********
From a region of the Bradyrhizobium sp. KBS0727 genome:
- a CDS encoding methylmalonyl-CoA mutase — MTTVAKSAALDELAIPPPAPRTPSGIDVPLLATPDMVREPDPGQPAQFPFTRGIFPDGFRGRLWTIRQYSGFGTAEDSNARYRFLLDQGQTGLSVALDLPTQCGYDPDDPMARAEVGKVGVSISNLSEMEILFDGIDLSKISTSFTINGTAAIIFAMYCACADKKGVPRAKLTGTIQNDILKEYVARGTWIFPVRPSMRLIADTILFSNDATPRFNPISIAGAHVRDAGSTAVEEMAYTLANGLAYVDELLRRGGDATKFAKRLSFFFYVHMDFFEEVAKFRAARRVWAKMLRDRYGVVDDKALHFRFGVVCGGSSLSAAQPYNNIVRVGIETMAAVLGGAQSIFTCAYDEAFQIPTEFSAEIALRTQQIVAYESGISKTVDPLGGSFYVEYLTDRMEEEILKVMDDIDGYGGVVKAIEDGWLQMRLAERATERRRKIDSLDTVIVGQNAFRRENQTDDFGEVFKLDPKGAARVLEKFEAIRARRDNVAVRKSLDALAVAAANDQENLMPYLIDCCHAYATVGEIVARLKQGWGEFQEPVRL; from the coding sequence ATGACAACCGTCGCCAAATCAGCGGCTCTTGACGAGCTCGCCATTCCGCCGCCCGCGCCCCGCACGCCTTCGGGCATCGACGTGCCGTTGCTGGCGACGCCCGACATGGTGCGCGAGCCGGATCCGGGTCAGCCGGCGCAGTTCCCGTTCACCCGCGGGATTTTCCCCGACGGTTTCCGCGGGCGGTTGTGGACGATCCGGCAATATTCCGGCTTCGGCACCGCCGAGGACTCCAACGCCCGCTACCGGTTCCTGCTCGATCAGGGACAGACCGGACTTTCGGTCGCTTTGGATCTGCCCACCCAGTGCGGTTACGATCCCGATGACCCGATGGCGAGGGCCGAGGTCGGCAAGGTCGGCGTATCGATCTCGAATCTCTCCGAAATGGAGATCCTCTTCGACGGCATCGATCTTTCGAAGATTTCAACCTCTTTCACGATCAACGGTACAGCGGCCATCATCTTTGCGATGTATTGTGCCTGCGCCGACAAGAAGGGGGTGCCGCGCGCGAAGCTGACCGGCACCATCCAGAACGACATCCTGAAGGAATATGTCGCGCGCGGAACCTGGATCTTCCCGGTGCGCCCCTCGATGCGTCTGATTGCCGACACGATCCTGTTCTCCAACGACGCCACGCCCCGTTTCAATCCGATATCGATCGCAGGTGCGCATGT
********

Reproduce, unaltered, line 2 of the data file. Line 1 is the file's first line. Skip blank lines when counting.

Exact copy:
- a CDS encoding methylmalonyl-CoA mutase — MTTVAKSAALDELAIPPPAPRTPSGIDVPLLATPDMVREPDPGQPAQFPFTRGIFPDGFRGRLWTIRQYSGFGTAEDSNARYRFLLDQGQTGLSVALDLPTQCGYDPDDPMARAEVGKVGVSISNLSEMEILFDGIDLSKISTSFTINGTAAIIFAMYCACADKKGVPRAKLTGTIQNDILKEYVARGTWIFPVRPSMRLIADTILFSNDATPRFNPISIAGAHVRDAGSTAVEEMAYTLANGLAYVDELLRRGGDATKFAKRLSFFFYVHMDFFEEVAKFRAARRVWAKMLRDRYGVVDDKALHFRFGVVCGGSSLSAAQPYNNIVRVGIETMAAVLGGAQSIFTCAYDEAFQIPTEFSAEIALRTQQIVAYESGISKTVDPLGGSFYVEYLTDRMEEEILKVMDDIDGYGGVVKAIEDGWLQMRLAERATERRRKIDSLDTVIVGQNAFRRENQTDDFGEVFKLDPKGAARVLEKFEAIRARRDNVAVRKSLDALAVAAANDQENLMPYLIDCCHAYATVGEIVARLKQGWGEFQEPVRL; from the coding sequence ATGACAACCGTCGCCAAATCAGCGGCTCTTGACGAGCTCGCCATTCCGCCGCCCGCGCCCCGCACGCCTTCGGGCATCGACGTGCCGTTGCTGGCGACGCCCGACATGGTGCGCGAGCCGGATCCGGGTCAGCCGGCGCAGTTCCCGTTCACCCGCGGGATTTTCCCCGACGGTTTCCGCGGGCGGTTGTGGACGATCCGGCAATATTCCGGCTTCGGCACCGCCGAGGACTCCAACGCCCGCTACCGGTTCCTGCTCGATCAGGGACAGACCGGACTTTCGGTCGCTTTGGATCTGCCCACCCAGTGCGGTTACGATCCCGATGACCCGATGGCGAGGGCCGAGGTCGGCAAGGTCGGCGTATCGATCTCGAATCTCTCCGAAATGGAGATCCTCTTCGACGGCATCGATCTTTCGAAGATTTCAACCTCTTTCACGATCAACGGTACAGCGGCCATCATCTTTGCGATGTATTGTGCCTGCGCCGACAAGAAGGGGGTGCCGCGCGCGAAGCTGACCGGCACCATCCAGAACGACATCCTGAAGGAATATGTCGCGCGCGGAACCTGGATCTTCCCGGTGCGCCCCTCGATGCGTCTGATTGCCGACACGATCCTGTTCTCCAACGACGCCACGCCCCGTTTCAATCCGATATCGATCGCAGGTGCGCATGT